Chondromalacia of the medial facet appears to be somewhat different. It may be secondary to deficient contact or to a combination of compression and shearing forces particularly in knee flexion. Iatrogenic medial facet chondromalacia or arthrosis may be a consequence of overzealous medial imbrication (Figure B), or excessive medial transfer of the tibial tubercle. Müller (32) pointed out that relatively little is known about nutritional factors that might lead to medial facet articular cartilage breakdown. Goodfellow et al (20) differentiated between "age‑dependent surface degeneration" on the medial facet, and "basal degeneration" on the ridge separating the medial and odd facets. Radin (21), Abernathy et al (22), and others believe that central medial facet chondromalacia is not a significant entity causing pain in most patients. Nonetheless, a chronically unloaded medial facet will deny its articular cartilage an appropriate mechanism of synovial fluid nutrition (33) and in patients with malalignment or trauma, this may lead to eventual extension of medial facet degeneration and symptomatic arthrosis. If changes in bone are present, the radiograph more often shows decreased density rather than an increase in the subchondral bone of the region affected. The surgeon must consider the specific alignment pattern and how it might affect patellar (and trochlear) contact (Fig. 11.1) in different degrees of knee flexion.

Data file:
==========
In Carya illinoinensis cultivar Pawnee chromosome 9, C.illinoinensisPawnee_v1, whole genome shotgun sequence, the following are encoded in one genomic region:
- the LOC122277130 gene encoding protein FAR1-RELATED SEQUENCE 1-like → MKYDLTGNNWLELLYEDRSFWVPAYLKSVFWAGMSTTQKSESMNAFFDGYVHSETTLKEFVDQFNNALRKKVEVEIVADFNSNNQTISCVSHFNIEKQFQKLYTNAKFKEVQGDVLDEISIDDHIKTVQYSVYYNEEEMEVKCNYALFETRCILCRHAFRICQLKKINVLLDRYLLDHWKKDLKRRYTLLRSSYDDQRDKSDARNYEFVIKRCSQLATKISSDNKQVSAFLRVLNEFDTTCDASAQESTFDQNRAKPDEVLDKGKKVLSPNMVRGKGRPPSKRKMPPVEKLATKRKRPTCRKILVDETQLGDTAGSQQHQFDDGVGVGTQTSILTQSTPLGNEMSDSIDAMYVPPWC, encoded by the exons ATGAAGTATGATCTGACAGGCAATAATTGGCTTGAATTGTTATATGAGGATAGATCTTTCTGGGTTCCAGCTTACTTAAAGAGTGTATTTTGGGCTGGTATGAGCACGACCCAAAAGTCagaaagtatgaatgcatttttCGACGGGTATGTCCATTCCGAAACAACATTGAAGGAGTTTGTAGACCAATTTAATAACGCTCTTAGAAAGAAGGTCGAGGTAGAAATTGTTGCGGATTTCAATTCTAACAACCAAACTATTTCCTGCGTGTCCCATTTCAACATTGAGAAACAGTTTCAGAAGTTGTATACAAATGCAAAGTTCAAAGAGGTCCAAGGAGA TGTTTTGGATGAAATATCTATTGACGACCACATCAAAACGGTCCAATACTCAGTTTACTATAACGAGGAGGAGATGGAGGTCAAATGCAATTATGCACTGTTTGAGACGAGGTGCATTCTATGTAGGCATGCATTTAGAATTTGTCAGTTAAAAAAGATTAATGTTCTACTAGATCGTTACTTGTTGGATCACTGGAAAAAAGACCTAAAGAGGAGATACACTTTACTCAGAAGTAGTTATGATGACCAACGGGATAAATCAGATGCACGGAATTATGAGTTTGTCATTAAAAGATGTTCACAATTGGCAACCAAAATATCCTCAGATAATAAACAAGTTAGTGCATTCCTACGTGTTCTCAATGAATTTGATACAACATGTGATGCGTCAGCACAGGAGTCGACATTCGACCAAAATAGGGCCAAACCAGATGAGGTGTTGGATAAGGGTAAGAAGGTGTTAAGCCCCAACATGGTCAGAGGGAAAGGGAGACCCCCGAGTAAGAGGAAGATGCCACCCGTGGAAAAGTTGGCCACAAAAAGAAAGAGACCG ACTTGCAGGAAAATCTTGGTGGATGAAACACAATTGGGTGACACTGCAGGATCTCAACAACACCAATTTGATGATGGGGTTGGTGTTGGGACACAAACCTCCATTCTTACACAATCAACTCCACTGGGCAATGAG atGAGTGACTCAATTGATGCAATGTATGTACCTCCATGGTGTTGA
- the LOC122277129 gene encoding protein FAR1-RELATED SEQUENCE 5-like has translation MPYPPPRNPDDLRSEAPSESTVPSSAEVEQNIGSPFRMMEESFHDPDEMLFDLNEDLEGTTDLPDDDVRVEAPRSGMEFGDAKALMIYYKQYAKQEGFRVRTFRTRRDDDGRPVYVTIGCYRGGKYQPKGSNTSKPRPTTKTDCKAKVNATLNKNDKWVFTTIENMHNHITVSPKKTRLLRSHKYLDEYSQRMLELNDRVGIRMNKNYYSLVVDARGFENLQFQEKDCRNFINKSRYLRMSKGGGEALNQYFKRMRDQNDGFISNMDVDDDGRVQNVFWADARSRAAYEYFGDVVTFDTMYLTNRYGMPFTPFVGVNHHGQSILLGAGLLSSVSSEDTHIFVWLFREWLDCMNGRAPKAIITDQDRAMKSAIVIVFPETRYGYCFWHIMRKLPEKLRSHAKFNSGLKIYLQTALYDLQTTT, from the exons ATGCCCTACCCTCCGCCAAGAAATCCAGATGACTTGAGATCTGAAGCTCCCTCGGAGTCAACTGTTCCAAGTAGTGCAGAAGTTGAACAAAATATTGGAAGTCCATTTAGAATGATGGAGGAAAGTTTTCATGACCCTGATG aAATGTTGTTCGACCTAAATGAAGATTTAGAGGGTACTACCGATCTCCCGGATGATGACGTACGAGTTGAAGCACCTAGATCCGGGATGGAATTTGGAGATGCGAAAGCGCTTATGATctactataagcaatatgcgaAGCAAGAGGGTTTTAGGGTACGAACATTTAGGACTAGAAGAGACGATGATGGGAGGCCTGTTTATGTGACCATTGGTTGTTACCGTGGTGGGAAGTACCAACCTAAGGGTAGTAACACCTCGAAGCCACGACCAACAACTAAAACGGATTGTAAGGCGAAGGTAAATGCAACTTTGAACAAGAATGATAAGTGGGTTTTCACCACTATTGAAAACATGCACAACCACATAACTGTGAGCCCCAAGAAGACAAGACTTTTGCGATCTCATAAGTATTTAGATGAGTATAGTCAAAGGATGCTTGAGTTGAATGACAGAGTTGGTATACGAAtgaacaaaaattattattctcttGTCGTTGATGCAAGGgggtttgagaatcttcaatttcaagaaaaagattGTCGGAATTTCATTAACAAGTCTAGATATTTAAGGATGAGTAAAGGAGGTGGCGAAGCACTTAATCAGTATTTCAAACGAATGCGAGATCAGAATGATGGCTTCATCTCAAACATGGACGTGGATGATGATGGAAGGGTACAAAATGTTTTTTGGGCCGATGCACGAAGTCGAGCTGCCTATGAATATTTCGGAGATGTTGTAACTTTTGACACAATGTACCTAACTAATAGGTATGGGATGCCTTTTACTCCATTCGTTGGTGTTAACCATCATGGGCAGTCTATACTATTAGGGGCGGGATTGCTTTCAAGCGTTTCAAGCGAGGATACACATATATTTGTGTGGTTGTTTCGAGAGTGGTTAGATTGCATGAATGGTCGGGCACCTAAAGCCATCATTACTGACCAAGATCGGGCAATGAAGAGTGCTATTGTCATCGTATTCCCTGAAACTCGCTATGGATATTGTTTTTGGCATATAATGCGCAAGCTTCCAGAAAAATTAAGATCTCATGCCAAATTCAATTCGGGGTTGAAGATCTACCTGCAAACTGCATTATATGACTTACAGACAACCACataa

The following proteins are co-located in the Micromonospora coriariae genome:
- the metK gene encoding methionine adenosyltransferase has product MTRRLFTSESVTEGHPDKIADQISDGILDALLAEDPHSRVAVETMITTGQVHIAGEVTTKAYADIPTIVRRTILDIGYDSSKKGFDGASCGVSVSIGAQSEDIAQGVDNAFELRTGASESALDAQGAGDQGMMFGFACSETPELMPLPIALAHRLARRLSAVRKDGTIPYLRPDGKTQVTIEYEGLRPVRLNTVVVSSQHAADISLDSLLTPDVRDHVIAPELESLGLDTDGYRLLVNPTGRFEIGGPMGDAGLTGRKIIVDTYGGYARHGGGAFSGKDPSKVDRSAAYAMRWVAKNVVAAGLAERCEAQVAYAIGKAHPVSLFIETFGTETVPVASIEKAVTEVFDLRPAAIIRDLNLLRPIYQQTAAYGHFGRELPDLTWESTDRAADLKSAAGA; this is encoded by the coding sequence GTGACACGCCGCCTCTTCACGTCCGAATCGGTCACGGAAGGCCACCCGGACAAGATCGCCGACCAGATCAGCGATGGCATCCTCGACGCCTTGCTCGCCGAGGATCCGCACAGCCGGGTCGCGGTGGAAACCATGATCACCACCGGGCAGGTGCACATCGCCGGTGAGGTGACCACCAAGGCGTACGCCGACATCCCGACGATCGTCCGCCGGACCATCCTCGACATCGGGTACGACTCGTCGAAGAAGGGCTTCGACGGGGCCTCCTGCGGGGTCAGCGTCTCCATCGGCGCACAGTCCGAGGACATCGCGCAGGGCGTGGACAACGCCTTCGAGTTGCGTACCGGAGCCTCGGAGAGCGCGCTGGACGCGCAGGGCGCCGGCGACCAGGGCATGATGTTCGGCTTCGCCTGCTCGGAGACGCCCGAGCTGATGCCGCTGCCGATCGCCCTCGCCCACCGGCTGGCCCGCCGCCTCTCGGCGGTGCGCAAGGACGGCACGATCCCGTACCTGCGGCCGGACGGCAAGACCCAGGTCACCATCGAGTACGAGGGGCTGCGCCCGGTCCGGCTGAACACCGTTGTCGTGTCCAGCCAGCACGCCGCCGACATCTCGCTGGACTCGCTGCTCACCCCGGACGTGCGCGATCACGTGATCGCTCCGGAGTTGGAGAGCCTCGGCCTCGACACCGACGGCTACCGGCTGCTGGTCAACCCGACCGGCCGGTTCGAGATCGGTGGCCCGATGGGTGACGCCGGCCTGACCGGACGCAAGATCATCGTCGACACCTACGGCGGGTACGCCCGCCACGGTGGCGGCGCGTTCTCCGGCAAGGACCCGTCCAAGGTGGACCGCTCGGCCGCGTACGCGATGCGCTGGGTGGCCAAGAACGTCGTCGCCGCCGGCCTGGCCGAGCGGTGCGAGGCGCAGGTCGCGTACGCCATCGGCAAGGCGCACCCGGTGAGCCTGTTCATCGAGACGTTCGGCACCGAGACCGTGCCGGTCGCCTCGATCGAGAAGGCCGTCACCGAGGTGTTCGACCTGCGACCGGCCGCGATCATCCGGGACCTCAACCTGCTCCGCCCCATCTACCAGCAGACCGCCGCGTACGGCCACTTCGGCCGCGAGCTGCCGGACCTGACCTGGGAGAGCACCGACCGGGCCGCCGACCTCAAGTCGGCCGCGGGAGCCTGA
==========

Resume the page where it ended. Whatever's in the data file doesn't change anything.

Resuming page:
A review of patellofemoral joint contact patterns reveals that the secondary ridge marks the medial edge of the contact zone from 20 to 90 degrees. Progression to full flexion involves sliding across the convex secondary ridge that may bring it briefly into high pressure contact with the convex femoral condyle. It is also likely that considerable shear forces are developed as the contact area traverses the ridge as suggested by Goodfellow et al (20).